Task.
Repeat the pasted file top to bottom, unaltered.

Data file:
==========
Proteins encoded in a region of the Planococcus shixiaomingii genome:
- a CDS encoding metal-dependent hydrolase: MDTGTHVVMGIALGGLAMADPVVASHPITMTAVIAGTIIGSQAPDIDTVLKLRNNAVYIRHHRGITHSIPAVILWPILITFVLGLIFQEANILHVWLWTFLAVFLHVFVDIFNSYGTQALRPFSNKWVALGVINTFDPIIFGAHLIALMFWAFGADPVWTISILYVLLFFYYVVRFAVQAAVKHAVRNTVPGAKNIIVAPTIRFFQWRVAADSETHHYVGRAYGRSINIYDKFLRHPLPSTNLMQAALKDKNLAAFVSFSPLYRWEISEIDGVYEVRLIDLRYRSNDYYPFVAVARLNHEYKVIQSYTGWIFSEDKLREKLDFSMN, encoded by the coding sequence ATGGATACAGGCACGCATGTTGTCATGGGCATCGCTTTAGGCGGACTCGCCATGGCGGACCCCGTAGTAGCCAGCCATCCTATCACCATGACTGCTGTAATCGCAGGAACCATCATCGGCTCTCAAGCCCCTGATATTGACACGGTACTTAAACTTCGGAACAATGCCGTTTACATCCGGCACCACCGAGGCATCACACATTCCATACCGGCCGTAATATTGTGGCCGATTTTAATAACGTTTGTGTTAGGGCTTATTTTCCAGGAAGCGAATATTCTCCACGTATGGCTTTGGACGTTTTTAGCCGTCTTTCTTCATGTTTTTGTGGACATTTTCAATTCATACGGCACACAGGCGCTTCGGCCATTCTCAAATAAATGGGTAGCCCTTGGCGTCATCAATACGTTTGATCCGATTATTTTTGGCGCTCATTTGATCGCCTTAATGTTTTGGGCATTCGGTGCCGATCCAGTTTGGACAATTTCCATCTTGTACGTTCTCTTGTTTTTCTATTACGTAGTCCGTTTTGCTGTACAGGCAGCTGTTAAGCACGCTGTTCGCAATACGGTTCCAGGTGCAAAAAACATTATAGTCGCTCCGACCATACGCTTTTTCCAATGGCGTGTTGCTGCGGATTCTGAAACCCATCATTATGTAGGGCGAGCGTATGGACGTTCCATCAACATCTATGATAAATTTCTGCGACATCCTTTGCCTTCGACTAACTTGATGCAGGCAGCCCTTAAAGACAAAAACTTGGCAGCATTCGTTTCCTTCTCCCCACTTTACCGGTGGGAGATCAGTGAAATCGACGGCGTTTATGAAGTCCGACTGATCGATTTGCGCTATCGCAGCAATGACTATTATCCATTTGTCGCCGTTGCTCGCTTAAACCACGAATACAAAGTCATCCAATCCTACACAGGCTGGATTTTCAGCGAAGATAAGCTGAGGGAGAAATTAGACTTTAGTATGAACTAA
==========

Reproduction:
Proteins encoded in a region of the Planococcus shixiaomingii genome:
- a CDS encoding metal-dependent hydrolase: MDTGTHVVMGIALGGLAMADPVVASHPITMTAVIAGTIIGSQAPDIDTVLKLRNNAVYIRHHRGITHSIPAVILWPILITFVLGLIFQEANILHVWLWTFLAVFLHVFVDIFNSYGTQALRPFSNKWVALGVINTFDPIIFGAHLIALMFWAFGADPVWTISILYVLLFFYYVVRFAVQAAVKHAVRNTVPGAKNIIVAPTIRFFQWRVAADSETHHYVGRAYGRSINIYDKFLRHPLPSTNLMQAALKDKNLAAFVSFSPLYRWEISEIDGVYEVRLIDLRYRSNDYYPFVAVARLNHEYKVIQSYTGWIFSEDKLREKLDFSMN, encoded by the coding sequence ATGGATACAGGCACGCATGTTGTCATGGGCATCGCTTTAGGCGGACTCGCCATGGCGGACCCCGTAGTAGCCAGCCATCCTATCACCATGACTGCTGTAATCGCAGGAACCATCATCGGCTCTCAAGCCCCTGATATTGACACGGTACTTAAACTTCGGAACAATGCCGTTTACATCCGGCACCACCGAGGCATCACACATTCCATACCGGCCGTAATATTGTGGCCGATTTTAATAACGTTTGTGTTAGGGCTTATTTTCCAGGAAGCGAATATTCTCCACGTATGGCTTTGGACGTTTTTAGCCGTCTTTCTTCATGTTTTTGTGGACATTTTCAATTCATACGGCACACAGGCGCTTCGGCCATTCTCAAATAAATGGGTAGCCCTTGGCGTCATCAATACGTTTGATCCGATTATTTTTGGCGCTCATTTGATCGCCTTAATGTTTTGGGCATTCGGTGCCGATCCAGTTTGGACAATTTCCATCTTGTACGTTCTCTTGTTTTTCTATTACGTAGTCCGTTTTGCTGTACAGGCAGCTGTTAAGCACGCTGTTCGCAATACGGTTCCAGGTGCAAAAAACATTATAGTCGCTCCGACCATACGCTTTTTCCAATGGCGTGTTGCTGCGGATTCTGAAACCCATCATTATGTAGGGCGAGCGTATGGACGTTCCATCAACATCTATGATAAATTTCTGCGACATCCTTTGCCTTCGACTAACTTGATGCAGGCAGCCCTTAAAGACAAAAACTTGGCAGCATTCGTTTCCTTCTCCCCACTTTACCGGTGGGAGATCAGTGAAATCGACGGCGTTTATGAAGTCCGACTGATCGATTTGCGCTATCGCAGCAATGACTATTATCCATTTGTCGCCGTTGCTCGCTTAAACCACGAATACAAAGTCATCCAATCCTACACAGGCTGGATTTTCAGCGAAGATAAGCTGAGGGAGAAATTAGACTTTAGTATGAACTAA